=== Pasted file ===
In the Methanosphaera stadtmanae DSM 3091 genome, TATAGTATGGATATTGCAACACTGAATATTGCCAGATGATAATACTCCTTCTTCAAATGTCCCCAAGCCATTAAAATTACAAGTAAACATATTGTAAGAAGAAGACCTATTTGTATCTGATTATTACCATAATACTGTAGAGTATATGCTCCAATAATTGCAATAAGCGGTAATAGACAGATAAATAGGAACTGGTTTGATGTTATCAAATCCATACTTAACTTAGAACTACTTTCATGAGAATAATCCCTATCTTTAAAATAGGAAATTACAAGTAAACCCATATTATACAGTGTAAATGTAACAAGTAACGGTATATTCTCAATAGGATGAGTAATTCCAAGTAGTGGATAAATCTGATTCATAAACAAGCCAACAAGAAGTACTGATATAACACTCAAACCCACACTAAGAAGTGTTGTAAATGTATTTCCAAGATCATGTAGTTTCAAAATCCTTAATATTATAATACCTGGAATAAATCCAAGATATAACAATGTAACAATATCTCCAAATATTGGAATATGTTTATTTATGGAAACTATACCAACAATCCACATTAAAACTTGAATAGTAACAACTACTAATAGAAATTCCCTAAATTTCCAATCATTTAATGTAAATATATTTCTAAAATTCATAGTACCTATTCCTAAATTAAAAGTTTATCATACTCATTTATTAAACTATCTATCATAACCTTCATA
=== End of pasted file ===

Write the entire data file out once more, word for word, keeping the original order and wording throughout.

In the Methanosphaera stadtmanae DSM 3091 genome, TATAGTATGGATATTGCAACACTGAATATTGCCAGATGATAATACTCCTTCTTCAAATGTCCCCAAGCCATTAAAATTACAAGTAAACATATTGTAAGAAGAAGACCTATTTGTATCTGATTATTACCATAATACTGTAGAGTATATGCTCCAATAATTGCAATAAGCGGTAATAGACAGATAAATAGGAACTGGTTTGATGTTATCAAATCCATACTTAACTTAGAACTACTTTCATGAGAATAATCCCTATCTTTAAAATAGGAAATTACAAGTAAACCCATATTATACAGTGTAAATGTAACAAGTAACGGTATATTCTCAATAGGATGAGTAATTCCAAGTAGTGGATAAATCTGATTCATAAACAAGCCAACAAGAAGTACTGATATAACACTCAAACCCACACTAAGAAGTGTTGTAAATGTATTTCCAAGATCATGTAGTTTCAAAATCCTTAATATTATAATACCTGGAATAAATCCAAGATATAACAATGTAACAATATCTCCAAATATTGGAATATGTTTATTTATGGAAACTATACCAACAATCCACATTAAAACTTGAATAGTAACAACTACTAATAGAAATTCCCTAAATTTCCAATCATTTAATGTAAATATATTTCTAAAATTCATAGTACCTATTCCTAAATTAAAAGTTTATCATACTCATTTATTAAACTATCTATCATAACCTTCATA